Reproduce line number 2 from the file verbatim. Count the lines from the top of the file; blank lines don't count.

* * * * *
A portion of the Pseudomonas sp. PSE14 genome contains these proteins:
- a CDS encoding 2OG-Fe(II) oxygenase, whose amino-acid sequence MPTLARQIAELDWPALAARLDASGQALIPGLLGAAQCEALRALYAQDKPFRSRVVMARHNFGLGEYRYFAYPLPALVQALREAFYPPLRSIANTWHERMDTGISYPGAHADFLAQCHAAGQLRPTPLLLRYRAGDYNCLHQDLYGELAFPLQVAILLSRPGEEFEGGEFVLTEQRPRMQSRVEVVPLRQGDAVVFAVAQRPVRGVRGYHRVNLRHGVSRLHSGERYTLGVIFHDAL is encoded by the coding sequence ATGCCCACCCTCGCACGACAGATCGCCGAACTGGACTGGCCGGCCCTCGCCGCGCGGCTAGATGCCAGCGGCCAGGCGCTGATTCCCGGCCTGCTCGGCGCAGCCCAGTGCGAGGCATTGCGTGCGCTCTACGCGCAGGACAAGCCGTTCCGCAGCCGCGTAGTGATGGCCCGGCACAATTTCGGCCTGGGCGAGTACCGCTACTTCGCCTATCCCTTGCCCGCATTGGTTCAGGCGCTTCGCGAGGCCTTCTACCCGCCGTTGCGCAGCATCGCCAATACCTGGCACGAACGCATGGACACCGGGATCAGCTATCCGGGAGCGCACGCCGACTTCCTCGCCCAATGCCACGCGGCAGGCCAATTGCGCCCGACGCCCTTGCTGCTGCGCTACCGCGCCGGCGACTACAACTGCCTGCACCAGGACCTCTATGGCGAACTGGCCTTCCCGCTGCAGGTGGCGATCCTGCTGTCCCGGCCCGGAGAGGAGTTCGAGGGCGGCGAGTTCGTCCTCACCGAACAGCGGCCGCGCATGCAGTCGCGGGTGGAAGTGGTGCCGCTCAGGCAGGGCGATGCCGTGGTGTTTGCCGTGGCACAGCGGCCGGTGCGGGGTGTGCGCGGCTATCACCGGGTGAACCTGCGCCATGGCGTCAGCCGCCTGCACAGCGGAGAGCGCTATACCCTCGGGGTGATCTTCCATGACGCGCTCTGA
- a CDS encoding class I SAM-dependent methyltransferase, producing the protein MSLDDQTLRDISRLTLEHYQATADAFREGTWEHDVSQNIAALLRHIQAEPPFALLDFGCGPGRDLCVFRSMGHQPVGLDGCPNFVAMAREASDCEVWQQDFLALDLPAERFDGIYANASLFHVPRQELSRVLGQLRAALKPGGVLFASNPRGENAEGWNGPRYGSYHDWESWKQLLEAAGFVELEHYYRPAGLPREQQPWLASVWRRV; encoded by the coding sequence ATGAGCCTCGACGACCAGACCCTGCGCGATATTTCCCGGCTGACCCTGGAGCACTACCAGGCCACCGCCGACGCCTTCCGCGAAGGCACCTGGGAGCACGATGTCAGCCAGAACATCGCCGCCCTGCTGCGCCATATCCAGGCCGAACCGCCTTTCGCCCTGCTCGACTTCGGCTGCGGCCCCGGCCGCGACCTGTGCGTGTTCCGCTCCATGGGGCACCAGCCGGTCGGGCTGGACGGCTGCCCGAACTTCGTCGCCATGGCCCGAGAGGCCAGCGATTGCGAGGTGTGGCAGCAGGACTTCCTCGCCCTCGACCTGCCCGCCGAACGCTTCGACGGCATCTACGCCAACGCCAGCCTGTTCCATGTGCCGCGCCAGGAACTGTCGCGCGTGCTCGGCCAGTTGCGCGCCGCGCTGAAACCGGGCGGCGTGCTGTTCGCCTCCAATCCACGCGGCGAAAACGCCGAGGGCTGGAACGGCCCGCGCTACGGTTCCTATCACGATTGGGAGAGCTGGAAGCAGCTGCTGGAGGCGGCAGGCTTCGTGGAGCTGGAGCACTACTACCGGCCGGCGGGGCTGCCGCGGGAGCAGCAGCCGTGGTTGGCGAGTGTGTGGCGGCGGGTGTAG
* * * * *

- a CDS encoding 2OG-Fe(II) oxygenase, whose amino-acid sequence MPTLARQIAELDWPALAARLDASGQALIPGLLGAAQCEALRALYAQDKPFRSRVVMARHNFGLGEYRYFAYPLPALVQALREAFYPPLRSIANTWHERMDTGISYPGAHADFLAQCHAAGQLRPTPLLLRYRAGDYNCLHQDLYGELAFPLQVAILLSRPGEEFEGGEFVLTEQRPRMQSRVEVVPLRQGDAVVFAVAQRPVRGVRGYHRVNLRHGVSRLHSGERYTLGVIFHDAL is encoded by the coding sequence ATGCCCACCCTCGCACGACAGATCGCCGAACTGGACTGGCCGGCCCTCGCCGCGCGGCTAGATGCCAGCGGCCAGGCGCTGATTCCCGGCCTGCTCGGCGCAGCCCAGTGCGAGGCATTGCGTGCGCTCTACGCGCAGGACAAGCCGTTCCGCAGCCGCGTAGTGATGGCCCGGCACAATTTCGGCCTGGGCGAGTACCGCTACTTCGCCTATCCCTTGCCCGCATTGGTTCAGGCGCTTCGCGAGGCCTTCTACCCGCCGTTGCGCAGCATCGCCAATACCTGGCACGAACGCATGGACACCGGGATCAGCTATCCGGGAGCGCACGCCGACTTCCTCGCCCAATGCCACGCGGCAGGCCAATTGCGCCCGACGCCCTTGCTGCTGCGCTACCGCGCCGGCGACTACAACTGCCTGCACCAGGACCTCTATGGCGAACTGGCCTTCCCGCTGCAGGTGGCGATCCTGCTGTCCCGGCCCGGAGAGGAGTTCGAGGGCGGCGAGTTCGTCCTCACCGAACAGCGGCCGCGCATGCAGTCGCGGGTGGAAGTGGTGCCGCTCAGGCAGGGCGATGCCGTGGTGTTTGCCGTGGCACAGCGGCCGGTGCGGGGTGTGCGCGGCTATCACCGGGTGAACCTGCGCCATGGCGTCAGCCGCCTGCACAGCGGAGAGCGCTATACCCTCGGGGTGATCTTCCATGACGCGCTCTGA